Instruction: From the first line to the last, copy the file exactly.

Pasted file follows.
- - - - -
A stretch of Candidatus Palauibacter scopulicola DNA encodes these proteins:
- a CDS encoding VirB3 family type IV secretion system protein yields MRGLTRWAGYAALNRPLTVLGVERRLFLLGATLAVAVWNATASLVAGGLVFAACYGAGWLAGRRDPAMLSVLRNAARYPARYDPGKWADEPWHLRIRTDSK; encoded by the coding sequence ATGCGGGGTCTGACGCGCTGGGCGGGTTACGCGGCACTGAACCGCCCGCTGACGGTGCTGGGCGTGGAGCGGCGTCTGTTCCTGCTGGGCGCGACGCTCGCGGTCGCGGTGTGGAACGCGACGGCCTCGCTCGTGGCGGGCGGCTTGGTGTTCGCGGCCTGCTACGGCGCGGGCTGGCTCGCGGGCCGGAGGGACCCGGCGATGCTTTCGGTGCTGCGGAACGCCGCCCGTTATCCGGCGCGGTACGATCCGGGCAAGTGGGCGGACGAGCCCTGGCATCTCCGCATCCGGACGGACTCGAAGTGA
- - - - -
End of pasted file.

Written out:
A stretch of Candidatus Palauibacter scopulicola DNA encodes these proteins:
- a CDS encoding VirB3 family type IV secretion system protein yields MRGLTRWAGYAALNRPLTVLGVERRLFLLGATLAVAVWNATASLVAGGLVFAACYGAGWLAGRRDPAMLSVLRNAARYPARYDPGKWADEPWHLRIRTDSK; encoded by the coding sequence ATGCGGGGTCTGACGCGCTGGGCGGGTTACGCGGCACTGAACCGCCCGCTGACGGTGCTGGGCGTGGAGCGGCGTCTGTTCCTGCTGGGCGCGACGCTCGCGGTCGCGGTGTGGAACGCGACGGCCTCGCTCGTGGCGGGCGGCTTGGTGTTCGCGGCCTGCTACGGCGCGGGCTGGCTCGCGGGCCGGAGGGACCCGGCGATGCTTTCGGTGCTGCGGAACGCCGCCCGTTATCCGGCGCGGTACGATCCGGGCAAGTGGGCGGACGAGCCCTGGCATCTCCGCATCCGGACGGACTCGAAGTGA